Most planaria are aquatic, that is, they live in water. Dolichoplana striata is one of the few which live on land. Originating in the wet forests of southeast Asia, it has spread throughout the world as stowaways in pots of plant specimens. It has become well established in the gardens of this part of California.
When the walks
are wet after rain, or lawn watering, the flatworms are among the worms
which come out of the lawn. It is easy to tell the flatworms from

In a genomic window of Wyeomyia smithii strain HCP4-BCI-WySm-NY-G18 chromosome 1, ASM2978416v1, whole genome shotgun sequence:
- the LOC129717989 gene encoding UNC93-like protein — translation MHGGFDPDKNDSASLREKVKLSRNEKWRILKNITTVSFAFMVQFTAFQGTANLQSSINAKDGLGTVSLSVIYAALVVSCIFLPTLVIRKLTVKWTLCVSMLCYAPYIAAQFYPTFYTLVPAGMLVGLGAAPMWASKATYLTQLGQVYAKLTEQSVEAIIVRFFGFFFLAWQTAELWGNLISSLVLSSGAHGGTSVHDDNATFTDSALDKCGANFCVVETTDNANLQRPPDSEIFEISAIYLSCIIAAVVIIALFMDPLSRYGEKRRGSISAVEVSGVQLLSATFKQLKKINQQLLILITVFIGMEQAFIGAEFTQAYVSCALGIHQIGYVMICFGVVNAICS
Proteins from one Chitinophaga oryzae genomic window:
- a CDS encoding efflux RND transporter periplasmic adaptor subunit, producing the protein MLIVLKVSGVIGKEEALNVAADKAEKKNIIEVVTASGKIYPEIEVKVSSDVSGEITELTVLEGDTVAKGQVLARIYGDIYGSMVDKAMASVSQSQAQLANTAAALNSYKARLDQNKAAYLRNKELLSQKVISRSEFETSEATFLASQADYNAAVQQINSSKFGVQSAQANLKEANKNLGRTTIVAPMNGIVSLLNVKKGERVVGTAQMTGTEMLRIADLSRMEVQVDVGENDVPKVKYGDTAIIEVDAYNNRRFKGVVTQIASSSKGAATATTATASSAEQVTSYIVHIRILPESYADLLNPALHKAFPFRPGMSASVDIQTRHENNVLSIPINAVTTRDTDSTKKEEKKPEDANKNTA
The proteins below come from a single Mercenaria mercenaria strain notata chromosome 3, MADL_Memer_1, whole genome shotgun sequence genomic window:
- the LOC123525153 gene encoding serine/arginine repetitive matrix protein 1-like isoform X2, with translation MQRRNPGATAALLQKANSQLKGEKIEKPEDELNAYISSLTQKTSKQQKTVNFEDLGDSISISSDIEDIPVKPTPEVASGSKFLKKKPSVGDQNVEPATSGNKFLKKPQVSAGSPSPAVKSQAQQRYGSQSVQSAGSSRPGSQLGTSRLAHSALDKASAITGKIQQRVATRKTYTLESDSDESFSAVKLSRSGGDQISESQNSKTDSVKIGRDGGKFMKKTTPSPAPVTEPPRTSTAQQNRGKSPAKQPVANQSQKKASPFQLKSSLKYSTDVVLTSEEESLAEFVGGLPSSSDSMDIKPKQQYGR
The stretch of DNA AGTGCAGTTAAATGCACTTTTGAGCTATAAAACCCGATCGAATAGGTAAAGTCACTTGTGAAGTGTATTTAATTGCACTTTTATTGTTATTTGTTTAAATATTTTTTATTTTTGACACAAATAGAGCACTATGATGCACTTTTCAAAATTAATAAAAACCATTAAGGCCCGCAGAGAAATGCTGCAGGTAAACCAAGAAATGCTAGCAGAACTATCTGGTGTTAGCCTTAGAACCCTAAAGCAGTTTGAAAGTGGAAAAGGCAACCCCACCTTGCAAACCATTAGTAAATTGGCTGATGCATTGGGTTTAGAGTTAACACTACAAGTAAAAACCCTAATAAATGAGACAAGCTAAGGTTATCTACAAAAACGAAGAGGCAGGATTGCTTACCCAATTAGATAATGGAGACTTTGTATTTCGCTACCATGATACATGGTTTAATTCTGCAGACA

earthworms because the flatworms leave a slime trail. The pointed
end is the head end.
This specimen is
about half the length of the one above. Flatworms move more
slowly, and in a different manner than earthworms.
When moving on
an open surface, the head end frequently rears up, exploring the third
diminution. While the curved upper surface may give the
impression that the worm is round, the underside is flat.
By placing a
small piece of wet paper towel in front of it, this worm was easy to
capture and handle. To pick it up directly is tricky and is
likely to injure the animal.
As this immature
earwig was running across the wet walk, it came to a sudden stop about
a centimeter from the flatworm. It showed considerable agitation
as it backed off.
[Taxonomy : Classification]
[Animals] [Back Yard Biology] [Science Can Be Fun]